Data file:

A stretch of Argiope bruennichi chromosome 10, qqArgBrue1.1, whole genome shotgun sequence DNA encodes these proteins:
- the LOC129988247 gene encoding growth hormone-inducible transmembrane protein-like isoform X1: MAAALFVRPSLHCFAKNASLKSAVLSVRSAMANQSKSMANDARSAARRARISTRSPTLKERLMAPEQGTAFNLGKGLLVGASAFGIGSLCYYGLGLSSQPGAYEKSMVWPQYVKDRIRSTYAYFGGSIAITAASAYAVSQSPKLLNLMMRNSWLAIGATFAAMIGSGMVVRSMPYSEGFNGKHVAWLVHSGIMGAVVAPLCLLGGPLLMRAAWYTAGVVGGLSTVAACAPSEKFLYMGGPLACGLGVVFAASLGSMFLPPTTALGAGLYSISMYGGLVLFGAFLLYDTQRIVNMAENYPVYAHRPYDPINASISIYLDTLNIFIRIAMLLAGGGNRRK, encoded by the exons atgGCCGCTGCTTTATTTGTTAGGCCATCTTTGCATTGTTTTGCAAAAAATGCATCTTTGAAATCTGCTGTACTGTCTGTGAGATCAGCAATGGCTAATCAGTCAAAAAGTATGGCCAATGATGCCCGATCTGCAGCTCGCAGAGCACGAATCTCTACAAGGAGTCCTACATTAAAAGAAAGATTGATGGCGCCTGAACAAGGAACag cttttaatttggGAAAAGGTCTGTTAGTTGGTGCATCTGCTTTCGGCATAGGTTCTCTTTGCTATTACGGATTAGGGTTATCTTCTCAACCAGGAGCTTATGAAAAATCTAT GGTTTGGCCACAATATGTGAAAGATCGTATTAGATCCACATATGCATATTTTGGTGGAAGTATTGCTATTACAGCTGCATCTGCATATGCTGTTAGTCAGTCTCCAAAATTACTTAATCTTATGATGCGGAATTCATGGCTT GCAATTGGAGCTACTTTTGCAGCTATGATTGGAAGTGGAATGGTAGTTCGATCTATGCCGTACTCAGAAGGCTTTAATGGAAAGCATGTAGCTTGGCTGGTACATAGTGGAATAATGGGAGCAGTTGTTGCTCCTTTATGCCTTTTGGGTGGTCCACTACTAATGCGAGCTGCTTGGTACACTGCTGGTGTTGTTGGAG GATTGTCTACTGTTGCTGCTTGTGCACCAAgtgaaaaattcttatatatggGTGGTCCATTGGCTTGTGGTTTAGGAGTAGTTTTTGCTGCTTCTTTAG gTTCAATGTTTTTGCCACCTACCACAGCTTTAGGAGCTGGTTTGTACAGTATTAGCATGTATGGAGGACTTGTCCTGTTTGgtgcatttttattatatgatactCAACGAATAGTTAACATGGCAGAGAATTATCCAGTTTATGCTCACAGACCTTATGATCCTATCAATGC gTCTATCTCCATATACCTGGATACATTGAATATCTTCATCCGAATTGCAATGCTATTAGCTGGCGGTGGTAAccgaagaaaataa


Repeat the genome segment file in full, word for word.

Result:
A stretch of Argiope bruennichi chromosome 10, qqArgBrue1.1, whole genome shotgun sequence DNA encodes these proteins:
- the LOC129988247 gene encoding growth hormone-inducible transmembrane protein-like isoform X1: MAAALFVRPSLHCFAKNASLKSAVLSVRSAMANQSKSMANDARSAARRARISTRSPTLKERLMAPEQGTAFNLGKGLLVGASAFGIGSLCYYGLGLSSQPGAYEKSMVWPQYVKDRIRSTYAYFGGSIAITAASAYAVSQSPKLLNLMMRNSWLAIGATFAAMIGSGMVVRSMPYSEGFNGKHVAWLVHSGIMGAVVAPLCLLGGPLLMRAAWYTAGVVGGLSTVAACAPSEKFLYMGGPLACGLGVVFAASLGSMFLPPTTALGAGLYSISMYGGLVLFGAFLLYDTQRIVNMAENYPVYAHRPYDPINASISIYLDTLNIFIRIAMLLAGGGNRRK, encoded by the exons atgGCCGCTGCTTTATTTGTTAGGCCATCTTTGCATTGTTTTGCAAAAAATGCATCTTTGAAATCTGCTGTACTGTCTGTGAGATCAGCAATGGCTAATCAGTCAAAAAGTATGGCCAATGATGCCCGATCTGCAGCTCGCAGAGCACGAATCTCTACAAGGAGTCCTACATTAAAAGAAAGATTGATGGCGCCTGAACAAGGAACag cttttaatttggGAAAAGGTCTGTTAGTTGGTGCATCTGCTTTCGGCATAGGTTCTCTTTGCTATTACGGATTAGGGTTATCTTCTCAACCAGGAGCTTATGAAAAATCTAT GGTTTGGCCACAATATGTGAAAGATCGTATTAGATCCACATATGCATATTTTGGTGGAAGTATTGCTATTACAGCTGCATCTGCATATGCTGTTAGTCAGTCTCCAAAATTACTTAATCTTATGATGCGGAATTCATGGCTT GCAATTGGAGCTACTTTTGCAGCTATGATTGGAAGTGGAATGGTAGTTCGATCTATGCCGTACTCAGAAGGCTTTAATGGAAAGCATGTAGCTTGGCTGGTACATAGTGGAATAATGGGAGCAGTTGTTGCTCCTTTATGCCTTTTGGGTGGTCCACTACTAATGCGAGCTGCTTGGTACACTGCTGGTGTTGTTGGAG GATTGTCTACTGTTGCTGCTTGTGCACCAAgtgaaaaattcttatatatggGTGGTCCATTGGCTTGTGGTTTAGGAGTAGTTTTTGCTGCTTCTTTAG gTTCAATGTTTTTGCCACCTACCACAGCTTTAGGAGCTGGTTTGTACAGTATTAGCATGTATGGAGGACTTGTCCTGTTTGgtgcatttttattatatgatactCAACGAATAGTTAACATGGCAGAGAATTATCCAGTTTATGCTCACAGACCTTATGATCCTATCAATGC gTCTATCTCCATATACCTGGATACATTGAATATCTTCATCCGAATTGCAATGCTATTAGCTGGCGGTGGTAAccgaagaaaataa